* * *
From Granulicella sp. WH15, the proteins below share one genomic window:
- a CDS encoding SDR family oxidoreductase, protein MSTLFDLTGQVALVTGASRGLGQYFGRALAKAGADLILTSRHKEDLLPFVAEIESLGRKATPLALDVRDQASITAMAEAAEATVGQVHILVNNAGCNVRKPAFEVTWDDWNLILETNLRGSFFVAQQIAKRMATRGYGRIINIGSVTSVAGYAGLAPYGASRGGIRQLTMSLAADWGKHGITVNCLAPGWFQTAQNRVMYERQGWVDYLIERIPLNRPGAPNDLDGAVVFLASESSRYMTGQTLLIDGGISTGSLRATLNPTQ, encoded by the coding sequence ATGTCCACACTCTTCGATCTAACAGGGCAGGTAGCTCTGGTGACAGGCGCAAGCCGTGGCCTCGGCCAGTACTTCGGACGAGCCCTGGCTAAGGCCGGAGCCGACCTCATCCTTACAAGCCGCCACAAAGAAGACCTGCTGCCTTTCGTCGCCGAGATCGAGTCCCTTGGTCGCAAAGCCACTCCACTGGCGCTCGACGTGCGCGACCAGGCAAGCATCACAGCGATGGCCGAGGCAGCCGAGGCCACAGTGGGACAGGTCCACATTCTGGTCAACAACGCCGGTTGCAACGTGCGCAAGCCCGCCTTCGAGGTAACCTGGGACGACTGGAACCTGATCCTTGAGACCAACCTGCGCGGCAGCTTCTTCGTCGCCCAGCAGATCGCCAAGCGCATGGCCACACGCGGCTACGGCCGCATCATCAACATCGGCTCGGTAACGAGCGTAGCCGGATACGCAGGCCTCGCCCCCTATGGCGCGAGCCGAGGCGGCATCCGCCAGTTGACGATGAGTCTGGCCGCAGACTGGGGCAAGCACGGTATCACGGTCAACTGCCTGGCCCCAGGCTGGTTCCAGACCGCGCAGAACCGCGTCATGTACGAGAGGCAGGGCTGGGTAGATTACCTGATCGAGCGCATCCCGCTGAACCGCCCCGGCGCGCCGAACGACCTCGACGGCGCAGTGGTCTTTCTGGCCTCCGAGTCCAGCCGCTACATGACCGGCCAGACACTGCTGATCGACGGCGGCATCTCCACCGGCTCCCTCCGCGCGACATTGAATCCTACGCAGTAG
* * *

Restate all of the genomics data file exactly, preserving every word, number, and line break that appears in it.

From Granulicella sp. WH15, the proteins below share one genomic window:
- a CDS encoding SDR family oxidoreductase, protein MSTLFDLTGQVALVTGASRGLGQYFGRALAKAGADLILTSRHKEDLLPFVAEIESLGRKATPLALDVRDQASITAMAEAAEATVGQVHILVNNAGCNVRKPAFEVTWDDWNLILETNLRGSFFVAQQIAKRMATRGYGRIINIGSVTSVAGYAGLAPYGASRGGIRQLTMSLAADWGKHGITVNCLAPGWFQTAQNRVMYERQGWVDYLIERIPLNRPGAPNDLDGAVVFLASESSRYMTGQTLLIDGGISTGSLRATLNPTQ, encoded by the coding sequence ATGTCCACACTCTTCGATCTAACAGGGCAGGTAGCTCTGGTGACAGGCGCAAGCCGTGGCCTCGGCCAGTACTTCGGACGAGCCCTGGCTAAGGCCGGAGCCGACCTCATCCTTACAAGCCGCCACAAAGAAGACCTGCTGCCTTTCGTCGCCGAGATCGAGTCCCTTGGTCGCAAAGCCACTCCACTGGCGCTCGACGTGCGCGACCAGGCAAGCATCACAGCGATGGCCGAGGCAGCCGAGGCCACAGTGGGACAGGTCCACATTCTGGTCAACAACGCCGGTTGCAACGTGCGCAAGCCCGCCTTCGAGGTAACCTGGGACGACTGGAACCTGATCCTTGAGACCAACCTGCGCGGCAGCTTCTTCGTCGCCCAGCAGATCGCCAAGCGCATGGCCACACGCGGCTACGGCCGCATCATCAACATCGGCTCGGTAACGAGCGTAGCCGGATACGCAGGCCTCGCCCCCTATGGCGCGAGCCGAGGCGGCATCCGCCAGTTGACGATGAGTCTGGCCGCAGACTGGGGCAAGCACGGTATCACGGTCAACTGCCTGGCCCCAGGCTGGTTCCAGACCGCGCAGAACCGCGTCATGTACGAGAGGCAGGGCTGGGTAGATTACCTGATCGAGCGCATCCCGCTGAACCGCCCCGGCGCGCCGAACGACCTCGACGGCGCAGTGGTCTTTCTGGCCTCCGAGTCCAGCCGCTACATGACCGGCCAGACACTGCTGATCGACGGCGGCATCTCCACCGGCTCCCTCCGCGCGACATTGAATCCTACGCAGTAG